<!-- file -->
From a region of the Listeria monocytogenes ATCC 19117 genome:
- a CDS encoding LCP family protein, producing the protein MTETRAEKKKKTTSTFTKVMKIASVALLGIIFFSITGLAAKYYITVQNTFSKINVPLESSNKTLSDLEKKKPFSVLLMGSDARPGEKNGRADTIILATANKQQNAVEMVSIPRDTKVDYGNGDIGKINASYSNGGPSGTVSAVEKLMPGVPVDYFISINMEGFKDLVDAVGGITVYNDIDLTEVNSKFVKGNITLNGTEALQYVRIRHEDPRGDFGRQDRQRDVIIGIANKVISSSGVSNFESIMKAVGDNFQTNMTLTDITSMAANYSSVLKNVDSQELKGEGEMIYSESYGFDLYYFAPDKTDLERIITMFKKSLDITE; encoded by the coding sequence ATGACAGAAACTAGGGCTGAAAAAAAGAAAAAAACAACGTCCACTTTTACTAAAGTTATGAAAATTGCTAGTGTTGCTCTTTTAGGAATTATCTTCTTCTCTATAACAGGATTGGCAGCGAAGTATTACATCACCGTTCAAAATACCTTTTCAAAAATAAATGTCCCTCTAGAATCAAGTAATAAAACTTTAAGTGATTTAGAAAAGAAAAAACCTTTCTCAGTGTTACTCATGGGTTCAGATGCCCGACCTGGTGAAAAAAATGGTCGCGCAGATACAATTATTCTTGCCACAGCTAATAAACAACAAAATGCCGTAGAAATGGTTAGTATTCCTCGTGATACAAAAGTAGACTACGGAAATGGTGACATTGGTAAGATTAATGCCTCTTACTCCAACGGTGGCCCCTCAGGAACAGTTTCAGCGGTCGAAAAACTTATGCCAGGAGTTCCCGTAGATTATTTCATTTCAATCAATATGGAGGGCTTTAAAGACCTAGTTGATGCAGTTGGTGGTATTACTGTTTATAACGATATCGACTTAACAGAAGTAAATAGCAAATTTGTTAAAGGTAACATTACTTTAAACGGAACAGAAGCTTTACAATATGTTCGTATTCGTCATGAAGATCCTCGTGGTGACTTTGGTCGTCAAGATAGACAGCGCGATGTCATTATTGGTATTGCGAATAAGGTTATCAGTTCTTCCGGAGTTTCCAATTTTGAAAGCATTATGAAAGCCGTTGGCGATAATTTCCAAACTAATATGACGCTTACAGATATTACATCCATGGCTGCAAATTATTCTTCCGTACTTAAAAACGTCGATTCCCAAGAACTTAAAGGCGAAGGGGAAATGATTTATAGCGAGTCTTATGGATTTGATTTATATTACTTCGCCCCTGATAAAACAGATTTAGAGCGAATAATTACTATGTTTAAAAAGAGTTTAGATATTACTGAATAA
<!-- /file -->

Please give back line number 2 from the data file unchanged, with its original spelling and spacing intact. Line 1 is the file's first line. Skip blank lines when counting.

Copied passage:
- a CDS encoding LCP family protein, producing the protein MTETRAEKKKKTTSTFTKVMKIASVALLGIIFFSITGLAAKYYITVQNTFSKINVPLESSNKTLSDLEKKKPFSVLLMGSDARPGEKNGRADTIILATANKQQNAVEMVSIPRDTKVDYGNGDIGKINASYSNGGPSGTVSAVEKLMPGVPVDYFISINMEGFKDLVDAVGGITVYNDIDLTEVNSKFVKGNITLNGTEALQYVRIRHEDPRGDFGRQDRQRDVIIGIANKVISSSGVSNFESIMKAVGDNFQTNMTLTDITSMAANYSSVLKNVDSQELKGEGEMIYSESYGFDLYYFAPDKTDLERIITMFKKSLDITE; encoded by the coding sequence ATGACAGAAACTAGGGCTGAAAAAAAGAAAAAAACAACGTCCACTTTTACTAAAGTTATGAAAATTGCTAGTGTTGCTCTTTTAGGAATTATCTTCTTCTCTATAACAGGATTGGCAGCGAAGTATTACATCACCGTTCAAAATACCTTTTCAAAAATAAATGTCCCTCTAGAATCAAGTAATAAAACTTTAAGTGATTTAGAAAAGAAAAAACCTTTCTCAGTGTTACTCATGGGTTCAGATGCCCGACCTGGTGAAAAAAATGGTCGCGCAGATACAATTATTCTTGCCACAGCTAATAAACAACAAAATGCCGTAGAAATGGTTAGTATTCCTCGTGATACAAAAGTAGACTACGGAAATGGTGACATTGGTAAGATTAATGCCTCTTACTCCAACGGTGGCCCCTCAGGAACAGTTTCAGCGGTCGAAAAACTTATGCCAGGAGTTCCCGTAGATTATTTCATTTCAATCAATATGGAGGGCTTTAAAGACCTAGTTGATGCAGTTGGTGGTATTACTGTTTATAACGATATCGACTTAACAGAAGTAAATAGCAAATTTGTTAAAGGTAACATTACTTTAAACGGAACAGAAGCTTTACAATATGTTCGTATTCGTCATGAAGATCCTCGTGGTGACTTTGGTCGTCAAGATAGACAGCGCGATGTCATTATTGGTATTGCGAATAAGGTTATCAGTTCTTCCGGAGTTTCCAATTTTGAAAGCATTATGAAAGCCGTTGGCGATAATTTCCAAACTAATATGACGCTTACAGATATTACATCCATGGCTGCAAATTATTCTTCCGTACTTAAAAACGTCGATTCCCAAGAACTTAAAGGCGAAGGGGAAATGATTTATAGCGAGTCTTATGGATTTGATTTATATTACTTCGCCCCTGATAAAACAGATTTAGAGCGAATAATTACTATGTTTAAAAAGAGTTTAGATATTACTGAATAA